CHAP hosts holiday potluck, reunion for participants

Jason Procsal would most likely still be on the street if it weren’t for CHAP. He was one of the lucky ones—he was quickly admitted into the program and given an opportunity to continue school while he was given shelter. Now he’s a college graduate and already looking forward to grad school.

“Because of them and their resources, they got me to the next step,” Mr. Procsal said.

Mr. Procsal is one of dozens of CHAP (Claremont Homeless Advocacy Program) graduates and current participants who were on hand December 7 for the annual holiday meeting, held in a basement room at Claremont United Church of Christ. Volunteers and participants (CHAP’s term for the homeless people they help) from the past two years of the program’s efforts mingled and caught up while being served food and sparkling cider.

CHAP has been reaching out to disadvantaged and homeless Claremonters since 2014. It was born out of the Occupy Claremont movement, according to co-founder Karl Hilgert. The homeless population still had nowhere to go when the tents came down, he said, and residents came together to reach out and help their underprivileged neighbors.

Initially, Mr. Hilgert said, people thought there were only three or four homeless people in Claremont.

“In the first year, they observed 50 different people in Claremont, riding the ridge between Upland and Claremont and Pomona and La Verne and San Dimas,” he said.

Mr. Hilgert, donning a Santa hat to accompany his long white beard, explained that CHAP’s early volunteers reached out to 40 of those 50 people in the first year, putting them into programs that would help them on their feet. They received shelter at the Quaker house on Harrison Avenue and given the opportunity to work.

Some of those programs include CHAP Café’s, which give participants the opportunity to earn money in places like Harvey Mudd College and Our Lady of the Assumption Church.

Some participants, such as Tom Magdzik, went from being helped by the program to helping other participants themselves. Mr. Magdzik serves as one of the overnight hosts at the Quaker building, overseeing the house between the hours of 8 p.m. to 8 a.m.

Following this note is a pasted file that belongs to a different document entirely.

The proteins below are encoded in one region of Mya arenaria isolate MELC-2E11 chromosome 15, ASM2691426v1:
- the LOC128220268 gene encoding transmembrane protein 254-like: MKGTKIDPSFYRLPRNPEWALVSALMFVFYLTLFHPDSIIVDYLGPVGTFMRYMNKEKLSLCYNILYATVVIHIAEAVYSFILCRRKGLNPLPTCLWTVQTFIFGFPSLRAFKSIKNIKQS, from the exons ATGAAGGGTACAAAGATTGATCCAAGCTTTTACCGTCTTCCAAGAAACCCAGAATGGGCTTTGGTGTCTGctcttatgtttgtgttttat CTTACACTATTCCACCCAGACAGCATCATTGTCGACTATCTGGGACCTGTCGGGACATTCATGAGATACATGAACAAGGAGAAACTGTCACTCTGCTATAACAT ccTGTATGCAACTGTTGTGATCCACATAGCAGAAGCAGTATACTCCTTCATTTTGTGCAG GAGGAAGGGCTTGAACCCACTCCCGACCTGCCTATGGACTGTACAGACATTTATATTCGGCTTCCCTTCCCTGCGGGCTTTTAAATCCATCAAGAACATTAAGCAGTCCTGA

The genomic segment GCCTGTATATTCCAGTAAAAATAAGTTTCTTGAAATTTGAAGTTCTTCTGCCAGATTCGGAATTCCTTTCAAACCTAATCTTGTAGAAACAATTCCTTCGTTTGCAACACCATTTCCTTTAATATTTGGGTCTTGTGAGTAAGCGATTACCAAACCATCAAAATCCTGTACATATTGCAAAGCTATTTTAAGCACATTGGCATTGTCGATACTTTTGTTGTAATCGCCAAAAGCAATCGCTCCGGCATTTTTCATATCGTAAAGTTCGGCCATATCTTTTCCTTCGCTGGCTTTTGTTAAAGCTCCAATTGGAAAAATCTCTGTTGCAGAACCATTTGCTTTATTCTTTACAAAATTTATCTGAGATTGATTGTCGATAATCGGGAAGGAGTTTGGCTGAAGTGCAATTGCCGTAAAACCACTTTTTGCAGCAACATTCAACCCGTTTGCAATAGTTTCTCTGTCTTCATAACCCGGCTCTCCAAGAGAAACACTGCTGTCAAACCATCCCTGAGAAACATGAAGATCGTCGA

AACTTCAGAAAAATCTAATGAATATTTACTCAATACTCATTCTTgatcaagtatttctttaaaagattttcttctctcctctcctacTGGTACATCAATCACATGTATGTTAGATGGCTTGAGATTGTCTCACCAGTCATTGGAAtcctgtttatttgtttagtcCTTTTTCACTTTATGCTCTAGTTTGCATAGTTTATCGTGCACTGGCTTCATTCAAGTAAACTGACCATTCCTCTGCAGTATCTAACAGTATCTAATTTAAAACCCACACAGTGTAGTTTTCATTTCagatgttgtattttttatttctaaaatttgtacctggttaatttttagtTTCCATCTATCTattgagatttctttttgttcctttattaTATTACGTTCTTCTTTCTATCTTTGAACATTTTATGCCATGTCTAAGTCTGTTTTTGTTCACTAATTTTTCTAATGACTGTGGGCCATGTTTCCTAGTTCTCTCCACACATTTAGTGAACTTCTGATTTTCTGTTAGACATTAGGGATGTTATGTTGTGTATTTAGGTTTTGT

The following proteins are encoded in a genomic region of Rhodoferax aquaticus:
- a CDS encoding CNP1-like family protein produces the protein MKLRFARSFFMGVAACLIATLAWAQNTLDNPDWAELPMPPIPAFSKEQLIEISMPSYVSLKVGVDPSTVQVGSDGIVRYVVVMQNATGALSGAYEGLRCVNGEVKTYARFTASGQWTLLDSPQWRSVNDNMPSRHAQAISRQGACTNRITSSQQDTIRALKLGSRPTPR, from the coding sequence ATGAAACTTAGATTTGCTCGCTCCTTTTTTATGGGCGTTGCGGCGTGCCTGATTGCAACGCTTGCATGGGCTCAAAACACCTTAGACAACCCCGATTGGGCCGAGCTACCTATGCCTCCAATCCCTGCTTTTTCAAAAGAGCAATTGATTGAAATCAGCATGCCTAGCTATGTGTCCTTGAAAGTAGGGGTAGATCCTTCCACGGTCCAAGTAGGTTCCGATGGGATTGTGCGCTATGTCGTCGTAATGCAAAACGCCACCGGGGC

“I just want to give back,” he said with a smile.

Before the dinner, all participants and advocates joined in a circle, first to pray, and then to share stories and recognize those who have moved on or stayed behind to become advocates.

Throughout the meeting, participants greeted each other like old friends, catching up and sharing stories of their roads to recovery.

One participant, Nasser Abousamok, was picked up by the CHAP program. He now works at a local restaurant and attends Chaffey College.

“I don’t know, man, I just got lucky,” he said.

Mr. Procsal, through a program for veterans called New Directions, was one of the first people in the CHAP program to get his own place to live. He credits the program for helping him through the year he was there, and he is looking toward the future.

“I just want to get a job that I like that gives me satisfaction. I don’t care about money. I just want money I could live off of,” he said. “Tomorrow I’m going to buy a flash drive with my resume on it. I’m going through quite a change.”

—Matthew Bramlett


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